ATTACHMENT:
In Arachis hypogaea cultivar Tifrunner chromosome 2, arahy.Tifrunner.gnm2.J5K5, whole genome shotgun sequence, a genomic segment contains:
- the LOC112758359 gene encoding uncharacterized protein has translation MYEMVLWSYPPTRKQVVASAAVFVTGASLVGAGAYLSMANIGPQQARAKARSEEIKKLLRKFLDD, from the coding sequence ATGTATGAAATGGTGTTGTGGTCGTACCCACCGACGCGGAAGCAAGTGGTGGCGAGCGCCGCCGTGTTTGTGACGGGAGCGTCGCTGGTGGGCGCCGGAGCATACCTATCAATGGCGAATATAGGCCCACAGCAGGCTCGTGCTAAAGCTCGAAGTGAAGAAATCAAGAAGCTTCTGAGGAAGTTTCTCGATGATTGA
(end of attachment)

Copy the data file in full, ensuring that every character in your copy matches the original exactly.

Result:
In Arachis hypogaea cultivar Tifrunner chromosome 2, arahy.Tifrunner.gnm2.J5K5, whole genome shotgun sequence, a genomic segment contains:
- the LOC112758359 gene encoding uncharacterized protein has translation MYEMVLWSYPPTRKQVVASAAVFVTGASLVGAGAYLSMANIGPQQARAKARSEEIKKLLRKFLDD, from the coding sequence ATGTATGAAATGGTGTTGTGGTCGTACCCACCGACGCGGAAGCAAGTGGTGGCGAGCGCCGCCGTGTTTGTGACGGGAGCGTCGCTGGTGGGCGCCGGAGCATACCTATCAATGGCGAATATAGGCCCACAGCAGGCTCGTGCTAAAGCTCGAAGTGAAGAAATCAAGAAGCTTCTGAGGAAGTTTCTCGATGATTGA